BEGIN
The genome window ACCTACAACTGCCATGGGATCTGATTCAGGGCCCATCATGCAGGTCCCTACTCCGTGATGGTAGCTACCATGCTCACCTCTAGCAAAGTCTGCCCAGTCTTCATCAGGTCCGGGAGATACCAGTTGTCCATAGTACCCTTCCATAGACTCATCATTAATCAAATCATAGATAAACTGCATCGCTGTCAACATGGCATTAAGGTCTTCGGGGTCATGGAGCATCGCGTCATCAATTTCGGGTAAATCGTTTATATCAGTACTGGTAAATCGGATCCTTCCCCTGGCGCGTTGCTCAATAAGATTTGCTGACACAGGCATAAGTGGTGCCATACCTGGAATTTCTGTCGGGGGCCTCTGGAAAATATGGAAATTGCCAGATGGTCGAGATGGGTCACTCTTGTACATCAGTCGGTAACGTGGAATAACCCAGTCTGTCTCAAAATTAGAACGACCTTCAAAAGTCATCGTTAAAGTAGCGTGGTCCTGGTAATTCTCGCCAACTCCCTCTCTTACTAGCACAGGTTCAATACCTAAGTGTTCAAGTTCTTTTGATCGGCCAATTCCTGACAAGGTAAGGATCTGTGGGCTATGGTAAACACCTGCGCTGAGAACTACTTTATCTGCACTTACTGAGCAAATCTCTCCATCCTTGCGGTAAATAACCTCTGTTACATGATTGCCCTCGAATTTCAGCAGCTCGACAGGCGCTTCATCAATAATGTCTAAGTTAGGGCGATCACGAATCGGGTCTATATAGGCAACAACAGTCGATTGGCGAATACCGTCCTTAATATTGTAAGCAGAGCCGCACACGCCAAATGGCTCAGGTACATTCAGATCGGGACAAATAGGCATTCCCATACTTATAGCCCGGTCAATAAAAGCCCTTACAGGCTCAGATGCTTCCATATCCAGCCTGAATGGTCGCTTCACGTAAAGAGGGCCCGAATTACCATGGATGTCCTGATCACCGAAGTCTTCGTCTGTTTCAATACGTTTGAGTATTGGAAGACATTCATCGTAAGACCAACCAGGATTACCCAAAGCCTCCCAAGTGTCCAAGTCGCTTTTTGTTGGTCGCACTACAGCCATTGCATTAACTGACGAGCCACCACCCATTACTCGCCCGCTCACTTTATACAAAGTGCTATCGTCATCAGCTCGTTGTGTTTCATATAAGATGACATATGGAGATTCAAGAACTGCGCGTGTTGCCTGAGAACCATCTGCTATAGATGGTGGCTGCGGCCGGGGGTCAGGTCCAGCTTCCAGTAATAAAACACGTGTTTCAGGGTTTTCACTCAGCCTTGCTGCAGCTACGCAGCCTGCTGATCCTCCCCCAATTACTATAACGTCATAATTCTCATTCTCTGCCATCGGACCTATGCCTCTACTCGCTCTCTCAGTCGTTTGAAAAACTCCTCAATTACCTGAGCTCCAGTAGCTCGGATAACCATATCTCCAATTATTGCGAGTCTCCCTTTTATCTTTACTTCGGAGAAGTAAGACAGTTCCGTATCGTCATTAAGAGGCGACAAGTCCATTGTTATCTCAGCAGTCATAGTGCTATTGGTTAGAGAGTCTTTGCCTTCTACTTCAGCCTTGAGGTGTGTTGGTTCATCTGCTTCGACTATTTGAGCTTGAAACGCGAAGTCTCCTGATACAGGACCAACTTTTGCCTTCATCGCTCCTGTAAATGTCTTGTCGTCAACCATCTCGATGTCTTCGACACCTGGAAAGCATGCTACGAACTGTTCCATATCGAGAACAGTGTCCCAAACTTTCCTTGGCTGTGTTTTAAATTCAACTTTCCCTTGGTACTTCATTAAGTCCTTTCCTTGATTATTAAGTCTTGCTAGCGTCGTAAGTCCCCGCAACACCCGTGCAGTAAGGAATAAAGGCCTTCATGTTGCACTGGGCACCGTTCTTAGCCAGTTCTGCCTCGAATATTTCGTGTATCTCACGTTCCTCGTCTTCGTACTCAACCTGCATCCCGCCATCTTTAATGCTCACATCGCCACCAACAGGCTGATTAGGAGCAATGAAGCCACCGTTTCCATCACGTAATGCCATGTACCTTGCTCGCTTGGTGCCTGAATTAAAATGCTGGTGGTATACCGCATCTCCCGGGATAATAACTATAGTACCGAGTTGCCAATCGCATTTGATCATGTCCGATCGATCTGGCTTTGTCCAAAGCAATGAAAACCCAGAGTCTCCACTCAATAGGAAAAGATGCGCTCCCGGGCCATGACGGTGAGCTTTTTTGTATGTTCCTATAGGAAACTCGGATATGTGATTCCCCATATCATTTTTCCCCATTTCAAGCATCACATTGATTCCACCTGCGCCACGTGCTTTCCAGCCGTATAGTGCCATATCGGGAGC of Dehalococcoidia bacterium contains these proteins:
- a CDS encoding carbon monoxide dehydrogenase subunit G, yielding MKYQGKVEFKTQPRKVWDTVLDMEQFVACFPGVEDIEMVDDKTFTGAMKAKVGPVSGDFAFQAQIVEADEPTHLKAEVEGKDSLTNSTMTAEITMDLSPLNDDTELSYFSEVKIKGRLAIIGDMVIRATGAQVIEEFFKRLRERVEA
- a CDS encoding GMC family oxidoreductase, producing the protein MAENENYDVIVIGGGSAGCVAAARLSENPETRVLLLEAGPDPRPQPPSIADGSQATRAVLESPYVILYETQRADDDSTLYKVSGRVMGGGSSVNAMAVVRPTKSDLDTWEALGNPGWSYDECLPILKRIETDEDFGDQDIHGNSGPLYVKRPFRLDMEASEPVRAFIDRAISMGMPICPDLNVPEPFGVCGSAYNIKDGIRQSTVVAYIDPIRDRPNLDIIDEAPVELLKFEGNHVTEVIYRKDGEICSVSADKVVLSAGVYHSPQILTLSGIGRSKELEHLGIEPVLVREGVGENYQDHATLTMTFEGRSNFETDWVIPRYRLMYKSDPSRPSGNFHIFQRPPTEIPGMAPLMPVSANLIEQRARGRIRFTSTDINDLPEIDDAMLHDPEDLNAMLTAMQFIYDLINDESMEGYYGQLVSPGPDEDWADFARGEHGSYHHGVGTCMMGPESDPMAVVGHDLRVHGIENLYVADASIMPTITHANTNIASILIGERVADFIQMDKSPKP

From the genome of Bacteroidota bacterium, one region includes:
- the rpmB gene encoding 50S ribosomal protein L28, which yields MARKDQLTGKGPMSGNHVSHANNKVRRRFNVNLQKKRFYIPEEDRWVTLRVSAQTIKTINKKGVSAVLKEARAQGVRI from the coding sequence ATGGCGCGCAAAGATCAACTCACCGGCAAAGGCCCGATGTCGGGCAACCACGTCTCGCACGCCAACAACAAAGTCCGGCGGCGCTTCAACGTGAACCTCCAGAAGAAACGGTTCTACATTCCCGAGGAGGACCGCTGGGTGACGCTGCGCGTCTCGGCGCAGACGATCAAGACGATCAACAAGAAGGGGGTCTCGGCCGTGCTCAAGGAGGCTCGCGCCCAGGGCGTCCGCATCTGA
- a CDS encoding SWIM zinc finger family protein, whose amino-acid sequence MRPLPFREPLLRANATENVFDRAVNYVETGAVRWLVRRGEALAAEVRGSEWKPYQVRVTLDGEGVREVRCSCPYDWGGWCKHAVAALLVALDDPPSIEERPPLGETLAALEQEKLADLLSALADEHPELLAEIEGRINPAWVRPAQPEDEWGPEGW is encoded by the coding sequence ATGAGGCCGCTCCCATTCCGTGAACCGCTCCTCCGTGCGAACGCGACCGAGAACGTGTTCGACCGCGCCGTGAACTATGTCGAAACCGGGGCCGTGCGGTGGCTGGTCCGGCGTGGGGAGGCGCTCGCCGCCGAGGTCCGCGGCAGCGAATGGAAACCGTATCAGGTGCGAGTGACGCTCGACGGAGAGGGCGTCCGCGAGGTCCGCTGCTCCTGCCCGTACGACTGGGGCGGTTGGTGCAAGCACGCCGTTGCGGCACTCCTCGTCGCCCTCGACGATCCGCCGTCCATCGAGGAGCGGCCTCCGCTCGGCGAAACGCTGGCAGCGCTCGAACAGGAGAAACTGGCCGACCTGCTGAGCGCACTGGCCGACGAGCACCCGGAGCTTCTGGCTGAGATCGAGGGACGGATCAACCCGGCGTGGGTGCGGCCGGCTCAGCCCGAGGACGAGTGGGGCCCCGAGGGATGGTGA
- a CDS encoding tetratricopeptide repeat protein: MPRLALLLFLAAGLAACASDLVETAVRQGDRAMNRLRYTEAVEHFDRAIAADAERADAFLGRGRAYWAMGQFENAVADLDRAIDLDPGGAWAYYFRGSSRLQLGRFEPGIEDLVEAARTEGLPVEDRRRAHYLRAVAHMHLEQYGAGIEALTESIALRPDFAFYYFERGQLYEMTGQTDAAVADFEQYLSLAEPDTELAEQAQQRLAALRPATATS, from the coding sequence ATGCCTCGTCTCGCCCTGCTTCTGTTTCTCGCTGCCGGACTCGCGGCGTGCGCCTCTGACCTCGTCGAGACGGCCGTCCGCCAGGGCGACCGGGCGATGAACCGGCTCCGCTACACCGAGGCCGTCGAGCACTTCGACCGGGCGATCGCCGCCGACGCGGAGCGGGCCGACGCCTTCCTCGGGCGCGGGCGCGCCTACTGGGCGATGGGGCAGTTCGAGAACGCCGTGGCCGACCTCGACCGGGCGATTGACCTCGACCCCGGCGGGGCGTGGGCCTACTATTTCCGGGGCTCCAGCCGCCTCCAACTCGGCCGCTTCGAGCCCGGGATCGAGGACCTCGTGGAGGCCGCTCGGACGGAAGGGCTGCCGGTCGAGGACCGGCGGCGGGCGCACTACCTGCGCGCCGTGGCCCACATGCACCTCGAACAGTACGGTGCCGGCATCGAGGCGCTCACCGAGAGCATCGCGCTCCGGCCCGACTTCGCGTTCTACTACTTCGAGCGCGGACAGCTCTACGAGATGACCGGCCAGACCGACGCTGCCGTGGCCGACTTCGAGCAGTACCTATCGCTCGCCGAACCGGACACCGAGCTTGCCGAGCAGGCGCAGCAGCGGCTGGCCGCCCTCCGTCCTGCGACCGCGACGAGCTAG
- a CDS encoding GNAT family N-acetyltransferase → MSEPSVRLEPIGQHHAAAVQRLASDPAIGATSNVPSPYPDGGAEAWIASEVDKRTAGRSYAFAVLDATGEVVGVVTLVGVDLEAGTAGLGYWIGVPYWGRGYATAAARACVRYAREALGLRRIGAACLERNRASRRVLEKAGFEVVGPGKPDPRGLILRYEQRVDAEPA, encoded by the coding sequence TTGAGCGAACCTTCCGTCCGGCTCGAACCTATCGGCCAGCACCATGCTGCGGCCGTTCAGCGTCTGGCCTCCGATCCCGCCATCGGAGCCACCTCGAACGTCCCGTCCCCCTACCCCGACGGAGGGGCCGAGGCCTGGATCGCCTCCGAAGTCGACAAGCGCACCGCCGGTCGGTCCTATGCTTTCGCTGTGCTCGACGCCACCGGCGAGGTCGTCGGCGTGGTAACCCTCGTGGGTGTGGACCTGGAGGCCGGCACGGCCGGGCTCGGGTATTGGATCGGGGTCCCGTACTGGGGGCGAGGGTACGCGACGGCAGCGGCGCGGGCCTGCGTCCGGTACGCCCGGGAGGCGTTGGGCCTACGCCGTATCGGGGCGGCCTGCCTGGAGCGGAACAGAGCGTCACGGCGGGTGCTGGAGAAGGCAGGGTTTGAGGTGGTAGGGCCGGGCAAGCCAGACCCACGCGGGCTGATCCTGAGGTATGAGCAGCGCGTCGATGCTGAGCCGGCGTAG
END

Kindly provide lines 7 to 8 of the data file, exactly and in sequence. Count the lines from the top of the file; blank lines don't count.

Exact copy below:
- a CDS encoding tetratricopeptide repeat protein: MPRLALLLFLAAGLAACASDLVETAVRQGDRAMNRLRYTEAVEHFDRAIAADAERADAFLGRGRAYWAMGQFENAVADLDRAIDLDPGGAWAYYFRGSSRLQLGRFEPGIEDLVEAARTEGLPVEDRRRAHYLRAVAHMHLEQYGAGIEALTESIALRPDFAFYYFERGQLYEMTGQTDAAVADFEQYLSLAEPDTELAEQAQQRLAALRPATATS, from the coding sequence ATGCCTCGTCTCGCCCTGCTTCTGTTTCTCGCTGCCGGACTCGCGGCGTGCGCCTCTGACCTCGTCGAGACGGCCGTCCGCCAGGGCGACCGGGCGATGAACCGGCTCCGCTACACCGAGGCCGTCGAGCACTTCGACCGGGCGATCGCCGCCGACGCGGAGCGGGCCGACGCCTTCCTCGGGCGCGGGCGCGCCTACTGGGCGATGGGGCAGTTCGAGAACGCCGTGGCCGACCTCGACCGGGCGATTGACCTCGACCCCGGCGGGGCGTGGGCCTACTATTTCCGGGGCTCCAGCCGCCTCCAACTCGGCCGCTTCGAGCCCGGGATCGAGGACCTCGTGGAGGCCGCTCGGACGGAAGGGCTGCCGGTCGAGGACCGGCGGCGGGCGCACTACCTGCGCGCCGTGGCCCACATGCACCTCGAACAGTACGGTGCCGGCATCGAGGCGCTCACCGAGAGCATCGCGCTCCGGCCCGACTTCGCGTTCTACTACTTCGAGCGCGGACAGCTCTACGAGATGACCGGCCAGACCGACGCTGCCGTGGCCGACTTCGAGCAGTACCTATCGCTCGCCGAACCGGACACCGAGCTTGCCGAGCAGGCGCAGCAGCGGCTGGCCGCCCTCCGTCCTGCGACCGCGACGAGCTAG
- a CDS encoding GNAT family N-acetyltransferase → MSEPSVRLEPIGQHHAAAVQRLASDPAIGATSNVPSPYPDGGAEAWIASEVDKRTAGRSYAFAVLDATGEVVGVVTLVGVDLEAGTAGLGYWIGVPYWGRGYATAAARACVRYAREALGLRRIGAACLERNRASRRVLEKAGFEVVGPGKPDPRGLILRYEQRVDAEPA, encoded by the coding sequence TTGAGCGAACCTTCCGTCCGGCTCGAACCTATCGGCCAGCACCATGCTGCGGCCGTTCAGCGTCTGGCCTCCGATCCCGCCATCGGAGCCACCTCGAACGTCCCGTCCCCCTACCCCGACGGAGGGGCCGAGGCCTGGATCGCCTCCGAAGTCGACAAGCGCACCGCCGGTCGGTCCTATGCTTTCGCTGTGCTCGACGCCACCGGCGAGGTCGTCGGCGTGGTAACCCTCGTGGGTGTGGACCTGGAGGCCGGCACGGCCGGGCTCGGGTATTGGATCGGGGTCCCGTACTGGGGGCGAGGGTACGCGACGGCAGCGGCGCGGGCCTGCGTCCGGTACGCCCGGGAGGCGTTGGGCCTACGCCGTATCGGGGCGGCCTGCCTGGAGCGGAACAGAGCGTCACGGCGGGTGCTGGAGAAGGCAGGGTTTGAGGTGGTAGGGCCGGGCAAGCCAGACCCACGCGGGCTGATCCTGAGGTATGAGCAGCGCGTCGATGCTGAGCCGGCGTAG